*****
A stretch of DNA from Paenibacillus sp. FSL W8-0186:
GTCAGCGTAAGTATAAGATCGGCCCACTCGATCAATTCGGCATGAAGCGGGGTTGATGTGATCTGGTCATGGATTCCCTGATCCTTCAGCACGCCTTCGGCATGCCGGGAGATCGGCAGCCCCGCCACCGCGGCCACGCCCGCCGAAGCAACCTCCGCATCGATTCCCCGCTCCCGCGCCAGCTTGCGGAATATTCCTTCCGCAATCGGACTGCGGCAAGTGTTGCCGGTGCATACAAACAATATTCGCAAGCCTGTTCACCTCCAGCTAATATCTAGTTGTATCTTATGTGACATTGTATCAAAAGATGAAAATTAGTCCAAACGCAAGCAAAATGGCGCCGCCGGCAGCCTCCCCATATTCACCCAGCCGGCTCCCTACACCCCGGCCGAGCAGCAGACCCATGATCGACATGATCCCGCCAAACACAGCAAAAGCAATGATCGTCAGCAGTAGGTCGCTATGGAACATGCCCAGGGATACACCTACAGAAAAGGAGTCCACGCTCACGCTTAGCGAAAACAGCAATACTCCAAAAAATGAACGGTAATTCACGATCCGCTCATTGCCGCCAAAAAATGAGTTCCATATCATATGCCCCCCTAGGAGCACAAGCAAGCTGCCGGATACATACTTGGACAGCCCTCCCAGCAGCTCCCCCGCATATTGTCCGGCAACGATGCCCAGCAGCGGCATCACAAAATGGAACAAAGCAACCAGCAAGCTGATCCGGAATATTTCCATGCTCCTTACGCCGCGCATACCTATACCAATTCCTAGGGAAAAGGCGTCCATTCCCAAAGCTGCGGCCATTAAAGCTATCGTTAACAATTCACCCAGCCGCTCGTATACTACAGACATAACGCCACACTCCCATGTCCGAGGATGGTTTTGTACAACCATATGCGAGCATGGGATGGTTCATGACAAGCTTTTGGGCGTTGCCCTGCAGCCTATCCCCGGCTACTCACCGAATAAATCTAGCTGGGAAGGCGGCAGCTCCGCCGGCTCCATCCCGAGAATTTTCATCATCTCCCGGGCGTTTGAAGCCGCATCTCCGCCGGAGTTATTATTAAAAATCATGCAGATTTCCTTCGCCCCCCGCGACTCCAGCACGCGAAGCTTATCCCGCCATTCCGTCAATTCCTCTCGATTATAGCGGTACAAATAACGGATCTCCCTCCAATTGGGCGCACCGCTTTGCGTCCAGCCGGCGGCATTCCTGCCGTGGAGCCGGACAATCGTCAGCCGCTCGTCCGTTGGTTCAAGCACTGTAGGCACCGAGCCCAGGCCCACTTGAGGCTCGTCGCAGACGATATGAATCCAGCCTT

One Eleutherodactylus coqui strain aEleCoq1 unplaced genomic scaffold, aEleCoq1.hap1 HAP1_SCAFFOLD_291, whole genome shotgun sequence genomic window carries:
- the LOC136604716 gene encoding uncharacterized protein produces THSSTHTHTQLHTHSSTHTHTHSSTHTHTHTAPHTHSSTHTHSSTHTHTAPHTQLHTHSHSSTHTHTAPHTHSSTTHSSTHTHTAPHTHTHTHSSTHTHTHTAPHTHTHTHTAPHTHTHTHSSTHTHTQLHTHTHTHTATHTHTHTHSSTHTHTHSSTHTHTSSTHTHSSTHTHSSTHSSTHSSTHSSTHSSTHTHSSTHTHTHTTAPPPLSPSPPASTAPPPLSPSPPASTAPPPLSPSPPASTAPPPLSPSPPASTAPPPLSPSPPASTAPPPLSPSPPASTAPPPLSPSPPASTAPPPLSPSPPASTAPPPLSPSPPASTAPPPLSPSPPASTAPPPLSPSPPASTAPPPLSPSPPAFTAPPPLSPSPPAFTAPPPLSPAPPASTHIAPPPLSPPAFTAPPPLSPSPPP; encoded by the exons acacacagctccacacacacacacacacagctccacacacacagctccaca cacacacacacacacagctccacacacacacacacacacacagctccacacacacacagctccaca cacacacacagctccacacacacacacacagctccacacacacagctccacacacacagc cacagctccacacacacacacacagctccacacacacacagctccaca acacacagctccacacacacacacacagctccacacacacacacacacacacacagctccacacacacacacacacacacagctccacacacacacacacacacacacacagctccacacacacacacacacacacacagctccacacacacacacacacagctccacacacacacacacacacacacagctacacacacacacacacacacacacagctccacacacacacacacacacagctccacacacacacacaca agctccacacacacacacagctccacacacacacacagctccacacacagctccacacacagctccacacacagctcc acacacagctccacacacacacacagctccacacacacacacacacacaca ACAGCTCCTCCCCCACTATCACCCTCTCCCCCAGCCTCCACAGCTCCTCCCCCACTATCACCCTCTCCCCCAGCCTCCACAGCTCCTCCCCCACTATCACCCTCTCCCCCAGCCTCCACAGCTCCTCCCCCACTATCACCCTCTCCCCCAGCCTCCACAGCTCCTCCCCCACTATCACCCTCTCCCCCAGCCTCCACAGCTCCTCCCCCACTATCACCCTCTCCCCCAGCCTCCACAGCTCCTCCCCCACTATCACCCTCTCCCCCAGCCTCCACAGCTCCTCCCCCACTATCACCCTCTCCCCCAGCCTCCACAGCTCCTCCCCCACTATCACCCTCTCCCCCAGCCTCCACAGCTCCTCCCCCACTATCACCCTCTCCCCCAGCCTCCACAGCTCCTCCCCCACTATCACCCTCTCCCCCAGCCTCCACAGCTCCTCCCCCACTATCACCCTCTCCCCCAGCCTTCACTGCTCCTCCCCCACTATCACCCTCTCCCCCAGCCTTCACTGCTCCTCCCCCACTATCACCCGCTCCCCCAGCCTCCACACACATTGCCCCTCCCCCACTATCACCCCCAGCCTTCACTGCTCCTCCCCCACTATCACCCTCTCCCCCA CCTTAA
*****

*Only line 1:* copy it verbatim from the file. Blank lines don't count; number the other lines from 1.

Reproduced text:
A stretch of DNA from Paenibacillus sp. FSL W8-0186: